Discussion in 'Amateur Radio Equipment Reviews' started by AA9ZZ, Jun 14, 2008.
I second that.
I have an R5 up now....works fine.
I was looking for a vertical to use for local ground-wave and ended up winning an eBay GAP Titan DX. The reviews show this consistently some 7 dB lower than a reference vertical over radials, which may be due to its use of a coax cable as series feed and matching network; coax is lossy. However, I had not realized it is designed as a vertical dipole and to be used without radials. When it comes in I will be experimenting to see how it compares to other antennas and how its performance might be improved.
Not wanting to put up a tower in the wife's garden, I use a Cushcraft R8 vertical. I always have good results with it, 40 through 6 meters. Perhaps it is the length of my RG11 Coaxial cable but am able to load up on 160 meters using a roller inductor tuner. It is 7 feet above the ground on a tilt down arrangement in the event of an impending storm but I do not use any radials except for the few short pieces that stick out from the bottom.
Try to think of a dipole antenna. It has a Positive half, & a Negative half.
All antennas are based on this principal. Radio Waves are Alternating Current.
Therfore, they need both the Positive & Negative sides of the dipole to propagate
properly. Your trying to match your 50-ohm output from your xcver, to a 50-ohm Ant.
Granted, thats not always the easiest chore to do! You do the math on your Freq. band, cut each side of your Dipole Ant., and adjust for minimum SWR. The same goes for any other kind of Ant. Be it a Vertical, a Horizonal Ant., or a Vertical Dipole. your in charge of getting that Ant. to be at the correct length to "POP" your RF sigs into the ether!
At that magic moment, the AC signal from your xcver reaches your Ant., & leaves the "wire" as a Radio Signal. You want it to leave at it's maximum, so it can be well recieved around the world! If your Vertical Ant. has no matching Negative Ground side, your signal out will suffer, perhaps just making a lot of wasted heat & Standing Waves!
It may work fine, but not at it's max! This gets even more critical with low wattage output, or QRP. That 5 Watts needs all the help it can get!
If your Vertical ant. has no radials at all, where is the radio wave going to go?
Sure, it may work, but not at it's best. In our Arizona winter resort, we are allowed Vertical antennas only, but no radials allowed! We utilize the metal carport awnings, as the substitute for ground radials! It works, but it's not the best answer for some bands!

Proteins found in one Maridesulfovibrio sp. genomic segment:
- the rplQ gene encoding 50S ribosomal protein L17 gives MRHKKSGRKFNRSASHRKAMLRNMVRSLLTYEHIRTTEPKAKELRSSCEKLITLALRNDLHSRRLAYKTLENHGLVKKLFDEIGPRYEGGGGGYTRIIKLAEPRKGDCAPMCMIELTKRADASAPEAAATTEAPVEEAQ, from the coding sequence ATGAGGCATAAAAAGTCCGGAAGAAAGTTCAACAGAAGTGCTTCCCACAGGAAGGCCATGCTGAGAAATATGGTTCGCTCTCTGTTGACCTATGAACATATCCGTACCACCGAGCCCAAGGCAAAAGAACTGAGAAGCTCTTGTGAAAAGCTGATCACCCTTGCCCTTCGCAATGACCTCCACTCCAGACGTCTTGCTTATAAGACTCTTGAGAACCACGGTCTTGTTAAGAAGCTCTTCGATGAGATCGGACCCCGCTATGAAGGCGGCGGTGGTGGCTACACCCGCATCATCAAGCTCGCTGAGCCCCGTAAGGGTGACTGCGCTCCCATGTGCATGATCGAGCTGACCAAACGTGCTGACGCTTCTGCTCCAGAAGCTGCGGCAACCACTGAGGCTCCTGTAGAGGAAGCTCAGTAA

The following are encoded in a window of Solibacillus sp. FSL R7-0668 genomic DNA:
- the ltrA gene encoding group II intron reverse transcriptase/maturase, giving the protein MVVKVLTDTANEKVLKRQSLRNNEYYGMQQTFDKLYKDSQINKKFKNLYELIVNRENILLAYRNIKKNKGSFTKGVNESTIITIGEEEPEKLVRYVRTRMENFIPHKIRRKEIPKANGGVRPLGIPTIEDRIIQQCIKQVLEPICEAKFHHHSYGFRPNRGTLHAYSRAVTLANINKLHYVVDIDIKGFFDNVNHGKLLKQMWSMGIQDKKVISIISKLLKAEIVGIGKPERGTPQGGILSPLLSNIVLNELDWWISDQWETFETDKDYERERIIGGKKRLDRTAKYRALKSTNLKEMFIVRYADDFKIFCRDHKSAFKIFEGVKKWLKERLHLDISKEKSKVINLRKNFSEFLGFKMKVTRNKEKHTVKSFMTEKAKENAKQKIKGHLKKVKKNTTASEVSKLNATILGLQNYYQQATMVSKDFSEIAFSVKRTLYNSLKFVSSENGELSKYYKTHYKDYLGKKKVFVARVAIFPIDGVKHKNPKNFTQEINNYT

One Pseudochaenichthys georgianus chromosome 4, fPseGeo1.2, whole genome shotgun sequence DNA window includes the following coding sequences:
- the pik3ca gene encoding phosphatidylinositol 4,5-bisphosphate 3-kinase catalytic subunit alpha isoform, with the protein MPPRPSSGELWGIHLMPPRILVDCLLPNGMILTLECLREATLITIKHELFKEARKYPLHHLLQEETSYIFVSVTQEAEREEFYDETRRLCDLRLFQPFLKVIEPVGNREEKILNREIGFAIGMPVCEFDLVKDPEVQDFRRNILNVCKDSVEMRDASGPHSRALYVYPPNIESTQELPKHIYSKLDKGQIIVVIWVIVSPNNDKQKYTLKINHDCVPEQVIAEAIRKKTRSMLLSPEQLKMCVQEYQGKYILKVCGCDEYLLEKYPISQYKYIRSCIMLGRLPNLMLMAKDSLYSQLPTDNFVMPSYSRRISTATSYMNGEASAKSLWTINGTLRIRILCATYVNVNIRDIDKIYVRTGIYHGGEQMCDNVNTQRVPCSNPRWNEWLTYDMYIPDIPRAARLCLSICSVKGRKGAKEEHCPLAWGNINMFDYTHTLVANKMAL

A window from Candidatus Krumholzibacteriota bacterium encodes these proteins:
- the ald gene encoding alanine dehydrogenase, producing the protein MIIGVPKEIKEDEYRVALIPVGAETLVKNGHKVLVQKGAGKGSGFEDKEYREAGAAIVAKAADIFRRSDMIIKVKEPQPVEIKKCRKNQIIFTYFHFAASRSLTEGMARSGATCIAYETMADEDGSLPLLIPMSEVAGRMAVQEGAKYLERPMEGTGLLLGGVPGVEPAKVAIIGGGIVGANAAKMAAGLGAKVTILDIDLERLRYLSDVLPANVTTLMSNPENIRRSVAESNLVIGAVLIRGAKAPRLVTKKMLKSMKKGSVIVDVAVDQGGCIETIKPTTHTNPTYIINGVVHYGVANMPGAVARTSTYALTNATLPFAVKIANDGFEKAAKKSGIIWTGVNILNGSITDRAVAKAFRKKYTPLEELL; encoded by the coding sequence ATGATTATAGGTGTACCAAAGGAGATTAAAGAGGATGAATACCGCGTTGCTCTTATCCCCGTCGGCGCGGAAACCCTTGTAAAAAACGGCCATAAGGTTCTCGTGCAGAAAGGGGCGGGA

The answer is to try to match the ground, (Negative), side of your Vertical to the Positive side. Do the math, cut & use several Radials for each band. Make that Ground work & do it's share of "POPPING" your radio signal out to the DX !
Even a few wires cut for the negative half, attached to the ground base would improve your antenna a lot! Most verticals are multi-band, so you would need several wires for each band you use. They can be hidden & out of sight. Having the means to tune your system would sure help. Using 3, 4, or 5 ground wires of whatever wave length your ant. is will help make the Negative side of your "dipole" Vertical Antenna work like it should! KD0QV--Jim in Iowa
Do a Google for N0LX if you fancy making a low cost vertical with small radials.
Aboard ship almost all of our mf/hf antennas are "no radial" verticals and we typically work the world. Of course, nwe have an excelent ground to work off of... What ever ocean we happen to be running through.. any quarte3r wave vertical must have that "other half".. just depends on ghow much you are willihng to cdompromise
Check this article:
Radials. They make verticals really work.
Cushcraft R5 Works Great!
Operating from South Korea, I have a Cushcraft R5 that I recently restored and mounted on top of our roof at about 33 feet at the base of the antenna. In two weeks I've worked Iceland, Russia, Netherlands, Sweden, Romania, Finland, and England. I think it is a fantastic antenna! As mentioned previously, it only uses 4 radials at the base of the antenna. I've never used an antenna with radials in the ground, so I can't give you a comparison with that type of antenna system, but this antenna seems great for the short time that I've owned it. There are a few resources on the Net concerning restoration that will help as well if you decide to purchase one that needs some repairs. Enjoy and I hope to see you on-the-air.
I have New Carolina Windom (66' wire antenna at 20' high) and GAP Eagle DX (set of verticals dipoles at 23' high). On 20m Windom performance is better on 1-2S units.
On transmit, on 40m, Windom report was 5-9, GAP was 5-5...
I use a Force 12 "Sigma 5" vertical dipole for 20/17/15/12/10m and it works great.
It's only about 10 feet tall and is ground mounted (away from buildings).